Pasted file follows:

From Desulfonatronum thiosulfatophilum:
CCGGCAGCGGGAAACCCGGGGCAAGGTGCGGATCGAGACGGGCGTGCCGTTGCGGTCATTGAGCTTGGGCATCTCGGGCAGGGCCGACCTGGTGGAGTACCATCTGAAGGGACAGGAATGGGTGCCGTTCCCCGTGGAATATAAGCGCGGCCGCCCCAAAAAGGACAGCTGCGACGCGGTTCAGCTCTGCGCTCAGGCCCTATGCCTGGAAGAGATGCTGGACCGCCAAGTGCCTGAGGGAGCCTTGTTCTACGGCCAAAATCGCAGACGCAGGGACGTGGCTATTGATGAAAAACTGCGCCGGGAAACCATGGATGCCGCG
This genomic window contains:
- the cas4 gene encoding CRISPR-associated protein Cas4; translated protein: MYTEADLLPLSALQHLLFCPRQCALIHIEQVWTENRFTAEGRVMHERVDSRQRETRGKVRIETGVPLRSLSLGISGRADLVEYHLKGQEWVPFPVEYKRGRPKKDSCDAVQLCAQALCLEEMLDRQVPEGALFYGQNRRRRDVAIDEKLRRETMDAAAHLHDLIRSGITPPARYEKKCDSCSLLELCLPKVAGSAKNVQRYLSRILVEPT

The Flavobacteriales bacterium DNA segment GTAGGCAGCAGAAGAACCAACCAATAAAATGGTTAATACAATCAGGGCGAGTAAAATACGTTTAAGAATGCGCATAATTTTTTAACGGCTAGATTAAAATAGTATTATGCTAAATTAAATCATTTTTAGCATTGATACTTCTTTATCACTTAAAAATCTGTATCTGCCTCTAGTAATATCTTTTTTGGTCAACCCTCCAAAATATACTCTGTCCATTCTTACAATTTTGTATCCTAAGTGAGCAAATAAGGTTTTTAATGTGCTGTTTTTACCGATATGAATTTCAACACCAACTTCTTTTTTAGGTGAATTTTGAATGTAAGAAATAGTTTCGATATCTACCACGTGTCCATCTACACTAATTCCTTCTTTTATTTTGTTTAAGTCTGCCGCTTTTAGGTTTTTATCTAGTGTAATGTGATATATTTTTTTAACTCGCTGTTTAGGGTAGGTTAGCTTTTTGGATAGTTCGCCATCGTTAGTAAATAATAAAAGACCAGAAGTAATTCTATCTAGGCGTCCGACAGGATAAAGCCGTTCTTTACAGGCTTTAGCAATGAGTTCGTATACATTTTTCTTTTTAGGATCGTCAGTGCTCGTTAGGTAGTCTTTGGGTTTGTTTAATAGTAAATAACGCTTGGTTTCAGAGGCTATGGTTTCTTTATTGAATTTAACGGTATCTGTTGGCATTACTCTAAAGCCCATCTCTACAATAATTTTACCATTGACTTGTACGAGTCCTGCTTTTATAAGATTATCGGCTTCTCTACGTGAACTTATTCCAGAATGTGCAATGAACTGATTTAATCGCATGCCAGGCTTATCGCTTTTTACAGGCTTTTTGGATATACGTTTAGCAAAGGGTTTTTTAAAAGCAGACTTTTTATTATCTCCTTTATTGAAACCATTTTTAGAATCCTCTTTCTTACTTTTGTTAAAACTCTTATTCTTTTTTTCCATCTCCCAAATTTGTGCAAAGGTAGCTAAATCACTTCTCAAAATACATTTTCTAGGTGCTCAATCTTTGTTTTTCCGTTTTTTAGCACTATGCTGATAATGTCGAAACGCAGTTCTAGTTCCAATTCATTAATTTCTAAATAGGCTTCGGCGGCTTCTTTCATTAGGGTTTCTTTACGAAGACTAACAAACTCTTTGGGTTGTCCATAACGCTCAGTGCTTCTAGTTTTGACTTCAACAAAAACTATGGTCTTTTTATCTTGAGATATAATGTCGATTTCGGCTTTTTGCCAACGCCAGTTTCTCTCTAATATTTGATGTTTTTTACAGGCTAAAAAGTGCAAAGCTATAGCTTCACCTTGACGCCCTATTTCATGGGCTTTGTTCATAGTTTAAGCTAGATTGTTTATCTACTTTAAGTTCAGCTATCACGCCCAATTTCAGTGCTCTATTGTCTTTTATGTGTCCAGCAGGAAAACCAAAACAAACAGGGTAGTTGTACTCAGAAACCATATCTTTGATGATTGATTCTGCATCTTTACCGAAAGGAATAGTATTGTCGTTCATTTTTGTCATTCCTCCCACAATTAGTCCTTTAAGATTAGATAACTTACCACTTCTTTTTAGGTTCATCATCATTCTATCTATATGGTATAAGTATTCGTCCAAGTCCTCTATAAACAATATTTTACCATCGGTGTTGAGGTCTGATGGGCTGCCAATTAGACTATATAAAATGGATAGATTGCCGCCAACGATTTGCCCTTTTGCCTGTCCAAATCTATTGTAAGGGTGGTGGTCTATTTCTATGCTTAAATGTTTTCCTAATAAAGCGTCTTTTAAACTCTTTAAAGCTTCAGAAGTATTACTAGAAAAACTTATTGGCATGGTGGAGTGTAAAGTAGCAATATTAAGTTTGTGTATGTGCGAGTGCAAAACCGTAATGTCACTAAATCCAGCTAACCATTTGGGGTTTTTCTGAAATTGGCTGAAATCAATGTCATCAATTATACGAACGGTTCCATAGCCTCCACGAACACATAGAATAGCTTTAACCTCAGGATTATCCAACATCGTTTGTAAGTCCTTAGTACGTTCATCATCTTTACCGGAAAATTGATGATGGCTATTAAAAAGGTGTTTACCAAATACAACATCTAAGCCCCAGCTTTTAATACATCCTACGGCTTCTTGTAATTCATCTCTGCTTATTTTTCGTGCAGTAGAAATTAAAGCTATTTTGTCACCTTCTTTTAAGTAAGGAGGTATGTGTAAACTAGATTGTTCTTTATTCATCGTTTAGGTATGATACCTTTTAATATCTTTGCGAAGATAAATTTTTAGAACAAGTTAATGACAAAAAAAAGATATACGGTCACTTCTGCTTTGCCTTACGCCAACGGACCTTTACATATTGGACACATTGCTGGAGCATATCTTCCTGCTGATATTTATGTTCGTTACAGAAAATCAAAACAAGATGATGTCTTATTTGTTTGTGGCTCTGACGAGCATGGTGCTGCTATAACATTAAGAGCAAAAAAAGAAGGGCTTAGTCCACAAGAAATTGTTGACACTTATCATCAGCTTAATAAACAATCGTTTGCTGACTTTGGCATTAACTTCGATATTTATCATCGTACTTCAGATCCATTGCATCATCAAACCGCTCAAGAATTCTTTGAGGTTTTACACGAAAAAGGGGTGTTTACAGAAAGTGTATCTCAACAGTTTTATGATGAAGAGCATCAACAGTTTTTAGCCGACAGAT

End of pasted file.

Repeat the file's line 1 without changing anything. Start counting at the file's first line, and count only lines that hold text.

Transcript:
From Desulfonatronum thiosulfatophilum: